In total, I found 9 listeners selecting all MQA and 12 listeners selecting all hi-res PCM. Interesting that more "golden ears" went for the standard PCM. What was interesting however was that one of the respondents left this message for me in the comments:
Well friends, I think we've found our "Platinum Ear"; the proverbial "needle in the haystack"... Indeed, this individual selected all 3 MQA choices! Good job man, and achieving it with total equipment cost in the "$2000 - $5000" range using a pair of Grado SR 80 headphones! Apparently no need for a megabuck audio system. Please PM me on Computer Audiophile, I want to learn your Jedi listening secrets. Very impressive.For what it's worth, I participated in your 2014 survey for 24 vs 16 bit and got all 3 right (probability 1/27 or 0.037...)Doesn't mean much, but if I my choices here are the MQA ones, maybe there is something to the de-blurring claim, because this is mainly what I found for my choices. Then maybe it's the other way around and MQA sounds worse than straight hi-res... ;-)
As a group, I was curious as to what level of confidence these "golden ears" rated the samples:
If you're wondering, digging deeper in the "golden ears club" were:
2 musicians preferring MQA and 4 musicians for hi-res PCM2 audio engineers for MQA and also 2 for standard PCM2 audio hardware reviewers for MQA and 2 for standard PCM1 music / album reviewer for MQA and 1 for standard PCM
VI. A few thoughts to end...Well, there you have it. Some subgroup analysis of the overall data. On the whole, I think it's clear again that I'm certainly not seeing an "obvious" preference for the MQA Core decoding compared to the same recording at 24/96 Hi-Res or downsampled to 24/88 from DXD using the 2L samples. As discussed in the procedures post, remember that I have standardized all tracks to the same MQA-like upsampling filter to remove this potential variable.
However, there were a few unexpected or interesting findings. Remember that this is not necessarily statistically significant so there's no need to make a big deal out of these findings. Subgroup analysis isolates out smaller sample sets and hence the "power" of the analysis weakens. Furthermore, at no point in the analyses did I find a preference for either PCM or MQA to be >60% of the selections regardless of sample size, whether unweighted or weighted...
1. The "audio recording / mixing / engineering" group of listeners did seem to show a larger preference towards MQA. However, the slightly larger group of "musicians" did not show this same preference.
2. There was an overall preference for MQA with those using speakers only, but headphone folks seemed to have a stronger preference to PCM. So what does this mean? Probably nothing... But I suppose MQA proponents could say this is the result of better imaging or soundstaging when listening with speakers. But then again, headphones can convey better resolution. Maybe what's needed are comparisons with MQA vs. PCM binaural headphone listening for both high resolution and to look for subtle time-domain effects?
3. Folks with more expensive systems (>$US5000) overall had a preference for the PCM samples. Again, this seems counter to the claims of audiophile writers who almost universally prefer MQA despite mostly using expensive gear. If truly MQA improves resolution at the level of time domain, shouldn't folks with more expensive equipment tend to hear the benefits? Lots of possibilities here of course, one of which must be that price and sound quality do not necessarily correlate. Another possibility is that in fact the ones with expensive gear are getting benefits but they're not liking the partially-lossy nature of MQA or that it's affecting the noise floor!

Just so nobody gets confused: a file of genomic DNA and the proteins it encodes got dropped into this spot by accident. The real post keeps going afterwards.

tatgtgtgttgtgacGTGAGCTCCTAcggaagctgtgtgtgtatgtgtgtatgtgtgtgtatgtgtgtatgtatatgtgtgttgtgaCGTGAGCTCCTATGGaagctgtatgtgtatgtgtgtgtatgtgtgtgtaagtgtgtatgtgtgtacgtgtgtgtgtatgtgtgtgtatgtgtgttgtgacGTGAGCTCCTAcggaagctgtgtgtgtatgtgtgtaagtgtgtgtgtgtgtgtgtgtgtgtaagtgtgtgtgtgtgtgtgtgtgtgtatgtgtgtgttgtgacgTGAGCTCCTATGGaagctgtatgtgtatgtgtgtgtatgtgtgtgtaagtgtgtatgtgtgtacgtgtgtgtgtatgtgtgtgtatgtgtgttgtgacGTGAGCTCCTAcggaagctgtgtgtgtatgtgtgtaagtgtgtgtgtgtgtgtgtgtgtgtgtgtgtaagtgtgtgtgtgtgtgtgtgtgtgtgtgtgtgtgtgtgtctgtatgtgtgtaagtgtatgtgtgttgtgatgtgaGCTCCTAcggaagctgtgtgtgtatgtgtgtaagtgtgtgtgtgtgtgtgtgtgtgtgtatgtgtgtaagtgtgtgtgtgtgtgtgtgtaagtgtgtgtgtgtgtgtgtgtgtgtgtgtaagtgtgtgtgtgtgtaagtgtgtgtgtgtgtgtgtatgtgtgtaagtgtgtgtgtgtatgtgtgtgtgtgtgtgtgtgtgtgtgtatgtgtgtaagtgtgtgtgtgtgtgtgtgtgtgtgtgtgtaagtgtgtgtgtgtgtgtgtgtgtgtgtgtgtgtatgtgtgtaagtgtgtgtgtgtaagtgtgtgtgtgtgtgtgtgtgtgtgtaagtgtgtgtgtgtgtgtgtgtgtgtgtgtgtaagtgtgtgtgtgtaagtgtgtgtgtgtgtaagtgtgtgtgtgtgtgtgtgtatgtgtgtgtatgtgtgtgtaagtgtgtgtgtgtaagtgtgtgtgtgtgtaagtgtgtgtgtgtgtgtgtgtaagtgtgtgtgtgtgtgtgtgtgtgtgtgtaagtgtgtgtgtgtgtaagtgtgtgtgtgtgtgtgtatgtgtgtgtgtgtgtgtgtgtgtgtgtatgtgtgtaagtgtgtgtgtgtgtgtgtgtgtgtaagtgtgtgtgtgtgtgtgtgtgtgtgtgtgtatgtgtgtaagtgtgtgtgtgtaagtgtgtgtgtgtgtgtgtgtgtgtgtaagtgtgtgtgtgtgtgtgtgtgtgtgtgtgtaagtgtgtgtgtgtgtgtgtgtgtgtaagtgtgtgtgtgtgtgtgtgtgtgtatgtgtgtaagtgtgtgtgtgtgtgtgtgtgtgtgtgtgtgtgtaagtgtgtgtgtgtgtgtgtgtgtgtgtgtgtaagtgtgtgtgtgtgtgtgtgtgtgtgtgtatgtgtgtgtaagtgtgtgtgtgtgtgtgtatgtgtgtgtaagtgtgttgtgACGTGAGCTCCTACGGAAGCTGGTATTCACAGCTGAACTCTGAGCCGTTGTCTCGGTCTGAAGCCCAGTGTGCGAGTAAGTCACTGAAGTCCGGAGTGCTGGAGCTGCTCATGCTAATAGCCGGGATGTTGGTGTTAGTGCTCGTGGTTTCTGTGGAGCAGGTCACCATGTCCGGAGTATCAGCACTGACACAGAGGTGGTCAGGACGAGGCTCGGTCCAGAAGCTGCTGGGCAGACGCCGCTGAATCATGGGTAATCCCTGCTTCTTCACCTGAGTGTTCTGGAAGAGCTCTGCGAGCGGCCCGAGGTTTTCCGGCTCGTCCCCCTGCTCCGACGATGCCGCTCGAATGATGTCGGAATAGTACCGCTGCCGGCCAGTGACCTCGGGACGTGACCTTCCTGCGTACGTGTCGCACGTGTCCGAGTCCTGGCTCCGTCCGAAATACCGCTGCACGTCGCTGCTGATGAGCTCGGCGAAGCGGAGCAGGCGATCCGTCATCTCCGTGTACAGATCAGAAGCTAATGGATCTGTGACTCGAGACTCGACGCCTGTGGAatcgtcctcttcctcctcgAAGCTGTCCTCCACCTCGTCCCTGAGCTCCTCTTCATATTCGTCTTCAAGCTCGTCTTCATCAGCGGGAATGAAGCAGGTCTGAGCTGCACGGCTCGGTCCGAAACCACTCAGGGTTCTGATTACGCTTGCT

4. The younger age group (21-40) preferred the standard Hi-Res PCM to a greater extent. Again, rather interesting I think considering that younger folks should have better hearing acuity. (One could say there is consistency with points 2 and 3 above where the folks with headphones and more expensive gear and potentially more resolution to listen into also preferred standard hi-res PCM!)
5. The "golden eared" cohort (either selecting all MQA tracks or all hi-res PCM) showed more confidence about their preference. But actual preference is difficult to gauge. There were overall more "PCM-preferring golden ears" than "MQA-preferring golden ears", yet one fellow who also did well on the 24-bit blind test awhile back rated a "moderate" preference towards the MQA :-). In any event, even the "golden ears" thought that the difference heard was at best "subtle" more than 50% of the time.
As suspected in Part II, we were not likely going to see massive divergences between the PCM and MQA Core results although the findings above I think are interesting and certainly can provide some direction if one wanted to take a next step and run controlled testing (in a lab). For example, let's find 20 audio engineers / trained listeners and run them through a blind listening test to see whether the slight preference towards MQA remains with good equipment. Who knows, maybe the MQA folks have already done these kinds of rigorous studies... It would certainly be interesting if such results were to be published and replicated.
As you can see, the subgroup analysis does provide interesting results for both MQA and standard Hi-Res PCM proponents; this is to be expected when we're exploring subtle differences at the margins of audibility. Overall though, I think the dataset still points to preference for standard hi-res PCM over the MQA Core decode when we take into account subgroups who should be better able to discern higher resolution.
Statistically, the database seems to suggest that younger musicians (<40), using more expensive gear (>US$5000), listening with headphones would more likely prefer the hi-res PCM. Conversely, older audio engineers, using less expensive equipment with speakers seem to like MQA Core decoding more. You decide which group you're closer to :-). Either way, nobody should be impressed with any great audible differences!
Okay then, next time, let's finish off the blind-test write-up with subjective comments from the listeners and how they would describe what they heard.
Enjoy the music everyone!